A former Connecticut state trooper has won a $260,500 settlement in a federal lawsuit against the Department of Emergency Services and Public Protection (DESPP) and the Connecticut State Police Union (CSPU) over claims he was demoted and retaliated against for refusing to pay dues to support the union’s political activities, according to a press release from the National Right to Work Foundation (NRTW).

State Trooper Joseph Mercer alleged in 2016 that CSPU President Andrew Matthews and DESPP Commissioner Dora Schriro conspired to remove him from the position of operations sergeant of the emergency services unit and into a position that offered less overtime opportunities and less time in the field.

When Mercer became operations sergeant in 2015, Matthews filed a grievance against his appointment because there was no selection process for the position. Matthews then filed another grievance for Mercer’s handling of a deadly incident involving an armed suspect barricaded in a hotel in Old Saybrook.

He was later removed from his position following a threat by union to hold a press conference over the handling of the incident in Old Saybrook, according to court documents. He was given an “administrative post,” with the Office of Counter Terrorism, which did not afford as many overtime opportunities.

Mercer was replaced with a union member, also without a selection process. Mercer filed suit in 2016 claiming Matthews and Schriro had conspired to remove him because he had resigned his union membership in 2014 and seeking lost wages and overtime. An attorney for the Connecticut State Police Union at the time called the lawsuit “frivolous.”

 “It’s disgraceful that CSPU union officials targeted Mercer, a dedicated public safety officer, with such a vicious retribution scheme in the first place,” said National Right to Work Foundation President Mark Mix. “Public servants should not have to endure multi-year lawsuits just so they can refrain from supporting union politics they oppose.”

Although the state and union attempted to dismiss the case in 2018, the federal district court allowed it to move forward and in 2022 ordered current DESPP Commissioner James Rovella to turn over additional discovery, eventually resulting in a settlement agreement of $260,500.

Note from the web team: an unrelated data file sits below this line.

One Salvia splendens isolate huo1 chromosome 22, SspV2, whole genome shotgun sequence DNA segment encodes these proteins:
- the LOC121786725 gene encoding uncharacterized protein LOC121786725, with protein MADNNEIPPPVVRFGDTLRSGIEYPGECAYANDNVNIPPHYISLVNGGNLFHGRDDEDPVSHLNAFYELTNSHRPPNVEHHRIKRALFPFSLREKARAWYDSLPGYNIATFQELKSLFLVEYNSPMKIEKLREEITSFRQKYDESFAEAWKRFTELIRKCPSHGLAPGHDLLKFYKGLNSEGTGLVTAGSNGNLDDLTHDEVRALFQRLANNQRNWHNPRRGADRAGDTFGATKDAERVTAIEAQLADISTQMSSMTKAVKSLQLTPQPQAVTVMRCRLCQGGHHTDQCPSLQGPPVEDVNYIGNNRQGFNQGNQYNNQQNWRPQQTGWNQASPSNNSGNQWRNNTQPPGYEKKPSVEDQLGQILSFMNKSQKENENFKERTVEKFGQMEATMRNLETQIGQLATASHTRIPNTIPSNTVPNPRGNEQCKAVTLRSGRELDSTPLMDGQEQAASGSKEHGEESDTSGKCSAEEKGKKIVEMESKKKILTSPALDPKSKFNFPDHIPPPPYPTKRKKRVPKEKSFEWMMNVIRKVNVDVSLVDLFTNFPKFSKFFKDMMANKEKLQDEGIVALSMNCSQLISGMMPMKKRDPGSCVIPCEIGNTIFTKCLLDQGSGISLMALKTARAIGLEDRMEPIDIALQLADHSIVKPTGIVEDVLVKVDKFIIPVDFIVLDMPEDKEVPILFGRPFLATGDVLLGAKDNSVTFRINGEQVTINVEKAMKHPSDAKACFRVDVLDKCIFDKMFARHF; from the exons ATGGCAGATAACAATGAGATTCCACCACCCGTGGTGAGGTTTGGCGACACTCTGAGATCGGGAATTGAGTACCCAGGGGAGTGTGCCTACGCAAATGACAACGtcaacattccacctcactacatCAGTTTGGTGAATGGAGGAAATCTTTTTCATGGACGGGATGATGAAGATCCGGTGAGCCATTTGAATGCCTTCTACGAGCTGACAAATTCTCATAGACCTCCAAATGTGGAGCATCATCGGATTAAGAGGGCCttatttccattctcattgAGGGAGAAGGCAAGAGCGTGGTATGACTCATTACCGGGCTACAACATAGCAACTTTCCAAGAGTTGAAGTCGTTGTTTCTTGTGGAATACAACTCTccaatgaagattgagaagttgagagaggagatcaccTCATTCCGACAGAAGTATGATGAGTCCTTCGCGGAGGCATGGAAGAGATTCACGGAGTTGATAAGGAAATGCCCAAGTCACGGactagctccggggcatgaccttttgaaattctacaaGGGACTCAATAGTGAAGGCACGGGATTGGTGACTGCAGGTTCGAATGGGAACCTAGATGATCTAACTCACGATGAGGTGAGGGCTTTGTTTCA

Mercer was one of four state troopers who filed a lawsuit in federal court in 2015, alleging they were forced to pay full union dues despite having resigned membership, meaning they would only pay a portion of the dues, known as agency fees.

National Right to Work said the case is illustrative of why their victory in the U.S. Supreme Court case of Janus v. AFSCME is important. The Janus decision overturned the 1977 Abood v. Detroit Board of Education precedent which had required union dues or agency fees to be paid by public-sector employees to unions as a condition of employment. 

Under the 2018 First Amendment decision, public-sector employees do not have to pay a union in order to keep their jobs. 

“As was obvious in Mercer’s case, unelected public sector union bosses often wield their enormous clout over government to serve the union’s private interests over the public interest,” Mix said. “That’s why it’s vital that public employees can exercise their First Amendment Janus right to cut off all financial support of union bosses who are contorting government in this way.”

Connecticut’s public-sector unions have been pushing back against the Janus decision. In 2022 the General Assembly approved legislation giving public-sector unions greater access to new state employees and restricting when public-sector employees can resign their union membership under provision outlined on union membership cards, a legally gray area under the Janus decision that has yet to be decided in the courts.

The CSPU is not part of the State Employees Bargaining Agent Coalition (SEBAC), which is comprised of most of Connecticut’s state government unions, and negotiates its contracts separately from SEBAC, but generally follows precedents set by the larger union conglomerate.

The Connecticut State Police have been beset by challenges over recent years, largely tied to staffing levels which have continued to decrease resulting in massive amounts of overtime worked by state troopers. 

This year, lawmakers approved a new $70 million union contract for CSPU which included raises and bonuses in an effort to recruit more troopers following a high number of retirements and low recruitment.

Matthews is no longer union president, having been replaced with Todd Fedigan. Matthews now serves as executive director and counsel for CSPU, according to their website. Mercer retired from the State Police in 2017 and is currently collecting a pension worth $85,089.36 in 2022, according to state data.

“We at the Foundation are proud to have defended Sergeant Mercer’s rights and secured him a settlement that vindicates his free association,” Mix said.

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Marc worked as an investigative reporter for Yankee Institute and was a 2014 Robert Novak Journalism Fellow. He previously worked in the field of mental health is the author of several books and novels,...

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